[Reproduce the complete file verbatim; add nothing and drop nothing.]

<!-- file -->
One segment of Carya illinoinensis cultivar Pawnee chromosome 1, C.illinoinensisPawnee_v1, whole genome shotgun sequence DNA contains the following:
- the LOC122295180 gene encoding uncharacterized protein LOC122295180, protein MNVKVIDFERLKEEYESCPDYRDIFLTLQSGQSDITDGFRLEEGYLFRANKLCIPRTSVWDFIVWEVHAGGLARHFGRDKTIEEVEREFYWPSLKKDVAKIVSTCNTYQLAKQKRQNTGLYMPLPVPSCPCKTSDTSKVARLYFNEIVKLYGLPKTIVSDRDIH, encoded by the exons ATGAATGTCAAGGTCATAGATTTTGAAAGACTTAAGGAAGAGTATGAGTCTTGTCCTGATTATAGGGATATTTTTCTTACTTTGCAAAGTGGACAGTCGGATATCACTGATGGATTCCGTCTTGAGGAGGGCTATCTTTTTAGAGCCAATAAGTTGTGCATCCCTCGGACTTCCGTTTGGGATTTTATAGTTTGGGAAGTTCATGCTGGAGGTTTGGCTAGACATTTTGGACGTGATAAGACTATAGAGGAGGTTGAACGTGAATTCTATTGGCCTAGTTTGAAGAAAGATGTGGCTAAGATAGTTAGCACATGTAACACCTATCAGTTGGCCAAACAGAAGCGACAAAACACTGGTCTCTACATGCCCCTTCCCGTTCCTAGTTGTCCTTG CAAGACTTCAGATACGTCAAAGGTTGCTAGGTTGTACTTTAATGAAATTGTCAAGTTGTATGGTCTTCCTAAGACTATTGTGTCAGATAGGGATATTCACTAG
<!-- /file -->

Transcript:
One segment of Carya illinoinensis cultivar Pawnee chromosome 1, C.illinoinensisPawnee_v1, whole genome shotgun sequence DNA contains the following:
- the LOC122295180 gene encoding uncharacterized protein LOC122295180, protein MNVKVIDFERLKEEYESCPDYRDIFLTLQSGQSDITDGFRLEEGYLFRANKLCIPRTSVWDFIVWEVHAGGLARHFGRDKTIEEVEREFYWPSLKKDVAKIVSTCNTYQLAKQKRQNTGLYMPLPVPSCPCKTSDTSKVARLYFNEIVKLYGLPKTIVSDRDIH, encoded by the exons ATGAATGTCAAGGTCATAGATTTTGAAAGACTTAAGGAAGAGTATGAGTCTTGTCCTGATTATAGGGATATTTTTCTTACTTTGCAAAGTGGACAGTCGGATATCACTGATGGATTCCGTCTTGAGGAGGGCTATCTTTTTAGAGCCAATAAGTTGTGCATCCCTCGGACTTCCGTTTGGGATTTTATAGTTTGGGAAGTTCATGCTGGAGGTTTGGCTAGACATTTTGGACGTGATAAGACTATAGAGGAGGTTGAACGTGAATTCTATTGGCCTAGTTTGAAGAAAGATGTGGCTAAGATAGTTAGCACATGTAACACCTATCAGTTGGCCAAACAGAAGCGACAAAACACTGGTCTCTACATGCCCCTTCCCGTTCCTAGTTGTCCTTG CAAGACTTCAGATACGTCAAAGGTTGCTAGGTTGTACTTTAATGAAATTGTCAAGTTGTATGGTCTTCCTAAGACTATTGTGTCAGATAGGGATATTCACTAG